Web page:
Multifunctional Matter and Multiscale Systems
On the one hand, our world is becoming more complex and the problems more diverse. On the other hand, there are an infinite number of possible solutions, if one abandons one-dimensional ways of thinking and includes the diverse influences of different magnitudes of scaling. Starting from macroscopic dimensions via microscopic and nanoscale sizes down to the molecular and atomic range, different properties can be combined in one material or system. The core research area "Multifunctional Matter and Multiscale Systems" addresses this issue by finding solutions through interdisciplinary cooperative research projects. Hereby, research groups from the engineering sciences (mechanical engineering, civil engineering, electrical engineering, computer science, architecture), the natural sciences (physics, chemistry and biology), and mathematics are working together. Topics explored are – among others - resource-saving construction, sustainable mobility, medical technology, complex biological systems and information technologies. Fundamental research questions in nanoscience and at the molecular or atomic level are also investigated, in which the quantum nature of matter comes into play in dynamics and structure.
Nationally visible collaborations in this field are researching novel aluminium alloys (LOEWE research cluster ALLEGRO), specially synthesized molecules for the storage of quantum information (LOEWE research cluster SMolBits, national cooperative project DIQTOK), and new approaches for innovative construction and design. In basic research, the DFG Collaborative Research Center ELCH contributes to the understanding of the chirality of molecules and thus their functionality. In contrast, the DFG Research Training Group Multiscale Clocks investigates how different fast clocks at the cellular level control complex biological rhythms of the body. Internally funded, the research cluster "BiTWerk" and the collaborative projects "SMARTCON", "Digiwerk", and "Lebensdauer" advance research on molecular components and multifunctional materials.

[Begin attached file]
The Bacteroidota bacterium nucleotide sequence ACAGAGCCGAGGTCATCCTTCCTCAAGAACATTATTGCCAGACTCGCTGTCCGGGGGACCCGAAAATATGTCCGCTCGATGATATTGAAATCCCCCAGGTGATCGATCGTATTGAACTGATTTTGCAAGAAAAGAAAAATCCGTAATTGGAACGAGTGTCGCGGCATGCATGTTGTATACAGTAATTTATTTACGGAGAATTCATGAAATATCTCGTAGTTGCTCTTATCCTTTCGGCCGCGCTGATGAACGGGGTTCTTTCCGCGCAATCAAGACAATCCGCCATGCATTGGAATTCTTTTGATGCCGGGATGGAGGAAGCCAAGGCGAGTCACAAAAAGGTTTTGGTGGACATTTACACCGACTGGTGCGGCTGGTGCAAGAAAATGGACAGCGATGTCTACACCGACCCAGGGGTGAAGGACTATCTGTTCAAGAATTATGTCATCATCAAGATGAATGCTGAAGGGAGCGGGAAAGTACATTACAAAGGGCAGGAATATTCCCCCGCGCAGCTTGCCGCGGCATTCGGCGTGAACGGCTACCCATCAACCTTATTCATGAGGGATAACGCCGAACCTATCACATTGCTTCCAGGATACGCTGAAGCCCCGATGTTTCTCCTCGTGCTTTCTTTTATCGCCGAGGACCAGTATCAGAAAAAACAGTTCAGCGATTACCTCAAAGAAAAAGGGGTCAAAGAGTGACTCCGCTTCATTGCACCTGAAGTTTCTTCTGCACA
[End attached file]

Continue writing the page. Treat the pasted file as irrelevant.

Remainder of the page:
The DFG Collaborative Research Center ELCH, which has been running since 2018, is dedicated to molecular chirality using the most advanced tools in experimental and theoretical atomic and molecular physics and quantum optics.
Biological processes are coordinated autonomously and precisely in time and space. In each unicellular or multicellular organism internal oscillators and clocks at multiple time scales interact with each other.
Aluminum and its alloys have been important engineering materials for decades. In order to fully exploit their potential as lightweight materials, the ALLEGRO project is concerned with the development of efficient processes for the shaping and heat treatment of wrought aluminum alloys.
The LOEWE priority SMolBits ("Scalable Molecular Quantum Bits"), which has been running since 2019, aims to develop a novel nanotechnology platform (photonic chip). Individual, specially synthesized molecules with tailored properties are to be used as information units (quantum bits) in order to realize a scalable quantum computer.
The cluster "Biological Transformation of Technical Materials" (BiTWerk), which is funded internally, bundles strands of activity around the topic of "materials science" in a highly interdisciplinary approach. These pursue the goal of rethinking materials and materials, always taking into account the aspect of sustainable use of the resources available to us.